Sinn Fein facing potential split
Sinn Fein facing potential split


Sinn Fein could be facing a damaging split over its internal party management, according to reports. A number of rows and expulsions in recent months has seen some members already link up in a potential new national structure.

Meetings of those angry at the party over alleged bullying, control and marginalisation are believed to be already underway.

Between 30 and 40 people are said to have turned up at one meeting in Waterford to share grievances. The meeting, organised by Melissa O’Neill (pictured), a councillor who was expelled from Sinn Fein last December, agreed to form ‘support hubs’ in towns around the country. Meetings have been planned in Athlone, Tipperary and Limerick.

The prospect of setting up a rival republican party to Sinn Fein was not ruled out, according to Ms O’Neill. She said dozens of members and former members attended who felt disrespected or disenfranchised from the party.

There have long been accusations of a clique in the Sinn Fein leadership expelling or marginalising individual activists using a tactic known as “the big shaft”. Management processes have been described as dictatorial and intimidating, with the goal of isolating and removing any potential challenge or dissent.

There have been not yet been allegations of a political motivation, but some have drawn comparisons to the Provisional IRA’s so-called “nutting squad”, which maintained PIRA discipline during the conflict.

Last month, three Wicklow councillors were expelled from Sinn Fein after they challenged the party in a dispute over internal leadership roles. Lisa Marie Sheehy, who was Sinn Fein’s youngest councillor, also resigned from the party last month, claiming she had been “undermined, bullied and humiliated”.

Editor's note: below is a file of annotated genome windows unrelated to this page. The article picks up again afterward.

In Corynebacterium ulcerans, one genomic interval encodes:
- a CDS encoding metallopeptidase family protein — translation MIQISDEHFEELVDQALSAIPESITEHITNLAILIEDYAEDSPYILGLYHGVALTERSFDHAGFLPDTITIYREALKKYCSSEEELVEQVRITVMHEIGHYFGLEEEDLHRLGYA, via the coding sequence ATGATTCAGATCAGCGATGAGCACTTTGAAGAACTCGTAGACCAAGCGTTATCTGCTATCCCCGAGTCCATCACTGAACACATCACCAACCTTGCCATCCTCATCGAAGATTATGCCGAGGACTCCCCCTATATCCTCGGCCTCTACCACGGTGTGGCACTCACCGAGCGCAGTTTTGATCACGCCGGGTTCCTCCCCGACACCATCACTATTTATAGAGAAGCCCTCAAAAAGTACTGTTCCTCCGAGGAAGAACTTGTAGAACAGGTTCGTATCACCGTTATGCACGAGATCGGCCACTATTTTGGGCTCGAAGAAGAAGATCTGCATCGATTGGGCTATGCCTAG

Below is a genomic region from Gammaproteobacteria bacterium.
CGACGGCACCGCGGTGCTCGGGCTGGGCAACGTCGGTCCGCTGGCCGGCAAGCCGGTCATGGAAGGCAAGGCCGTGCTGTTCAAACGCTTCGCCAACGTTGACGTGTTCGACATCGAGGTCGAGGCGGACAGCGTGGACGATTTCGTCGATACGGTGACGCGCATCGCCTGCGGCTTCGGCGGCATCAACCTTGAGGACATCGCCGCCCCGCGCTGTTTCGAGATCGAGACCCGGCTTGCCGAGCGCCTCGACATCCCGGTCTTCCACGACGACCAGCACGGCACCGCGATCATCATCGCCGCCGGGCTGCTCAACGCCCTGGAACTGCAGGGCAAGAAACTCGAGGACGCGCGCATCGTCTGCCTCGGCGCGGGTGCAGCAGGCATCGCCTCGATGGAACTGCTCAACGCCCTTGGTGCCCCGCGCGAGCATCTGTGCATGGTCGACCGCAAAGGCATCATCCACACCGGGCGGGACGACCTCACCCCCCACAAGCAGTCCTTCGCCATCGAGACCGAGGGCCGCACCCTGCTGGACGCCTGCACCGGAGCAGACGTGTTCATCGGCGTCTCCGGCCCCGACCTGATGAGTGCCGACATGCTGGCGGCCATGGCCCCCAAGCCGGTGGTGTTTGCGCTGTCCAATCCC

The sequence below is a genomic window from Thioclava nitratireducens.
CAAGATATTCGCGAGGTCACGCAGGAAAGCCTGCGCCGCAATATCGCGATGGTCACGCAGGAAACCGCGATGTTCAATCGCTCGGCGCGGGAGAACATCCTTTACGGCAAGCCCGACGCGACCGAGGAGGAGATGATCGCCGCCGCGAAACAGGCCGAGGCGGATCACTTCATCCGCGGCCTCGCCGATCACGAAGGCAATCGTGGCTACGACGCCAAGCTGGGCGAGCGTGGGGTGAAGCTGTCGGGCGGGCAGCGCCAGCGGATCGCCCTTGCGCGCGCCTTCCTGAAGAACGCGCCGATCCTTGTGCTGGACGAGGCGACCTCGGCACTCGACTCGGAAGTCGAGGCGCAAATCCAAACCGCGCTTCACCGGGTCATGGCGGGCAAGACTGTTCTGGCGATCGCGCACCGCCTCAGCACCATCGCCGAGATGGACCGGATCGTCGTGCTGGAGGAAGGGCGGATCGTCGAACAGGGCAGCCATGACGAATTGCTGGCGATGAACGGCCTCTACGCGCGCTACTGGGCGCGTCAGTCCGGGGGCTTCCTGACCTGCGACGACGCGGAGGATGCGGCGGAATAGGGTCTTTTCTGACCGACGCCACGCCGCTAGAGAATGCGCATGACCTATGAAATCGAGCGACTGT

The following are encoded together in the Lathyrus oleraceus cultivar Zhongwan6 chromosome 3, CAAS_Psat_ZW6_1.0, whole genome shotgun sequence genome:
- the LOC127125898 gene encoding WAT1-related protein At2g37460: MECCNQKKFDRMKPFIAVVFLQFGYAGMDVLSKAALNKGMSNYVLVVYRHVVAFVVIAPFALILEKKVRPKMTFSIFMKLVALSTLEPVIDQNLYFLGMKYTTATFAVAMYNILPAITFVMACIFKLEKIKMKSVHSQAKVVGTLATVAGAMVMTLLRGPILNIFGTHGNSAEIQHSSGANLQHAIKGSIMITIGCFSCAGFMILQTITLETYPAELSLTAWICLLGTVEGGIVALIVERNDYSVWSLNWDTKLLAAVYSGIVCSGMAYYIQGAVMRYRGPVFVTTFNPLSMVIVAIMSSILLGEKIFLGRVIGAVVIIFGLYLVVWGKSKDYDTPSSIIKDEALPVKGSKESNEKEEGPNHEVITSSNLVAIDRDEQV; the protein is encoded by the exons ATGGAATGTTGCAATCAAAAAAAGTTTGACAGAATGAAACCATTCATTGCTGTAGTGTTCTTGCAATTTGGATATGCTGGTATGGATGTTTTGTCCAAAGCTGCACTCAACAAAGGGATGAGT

Sinn Fein has repeatedly denied that there is a culture of bullying within the party. But internal disputes which previously took place behind closed doors have become more public.

Sinn Fein housing spokesperson Eoin O Broin denied there was a culture of bullying within the party.

He said there were “some people who went into the role of elected representatives and found it was much more difficult that they originally thought,” he said.

“We also have really good republicans, really long-standing republicans who for very long periods of time were the only Shinner in the village. Now that the party has grown, and there are younger people there, they are finding it difficult to adjust.”

But one councillor who left the party in County Cork said that the party had been routinely trying to replace established party figures with more biddable people. Cork East councillor June Murphy said the “reason they pick them so young is because they’re perfect for grooming”.

Melissa O’Neill claimed she was aware of hundreds of Sinn Fein people, young and old, who are not happy with the party structures but were fearful of speaking out.

“We don’t want anyone to go through what we went through,” she said. “The sense of the weight of the world off their shoulders, the energy in the room of a psychological sense of relief, after being gagged for so long. The people leaving that room were different to the ones that came in. We all felt it.”

Tara Reynor O’Grady, a human rights campaigner who was expelled from Sinn Fein in June, said people felt “emancipated” as a result of the meeting. “There was a sense of encouragement, and a tremendous conviction that they were justified in their grievance,” she said.

The management and control problems have been picked on by Sinn Fein’s opponents recently as a reason to rule out the possibility of a coalition with the party. Fianna Fail leader Micheal Martin has described Sinn Fein as “a cult”, while Fine Gael leader Leo Varadkar suggested Sinn Fein politicians were only allowed to deliver pre-prepared texts in parliament.

The party is expected to address the matter at its Ard Fheis [annual conference] in November.

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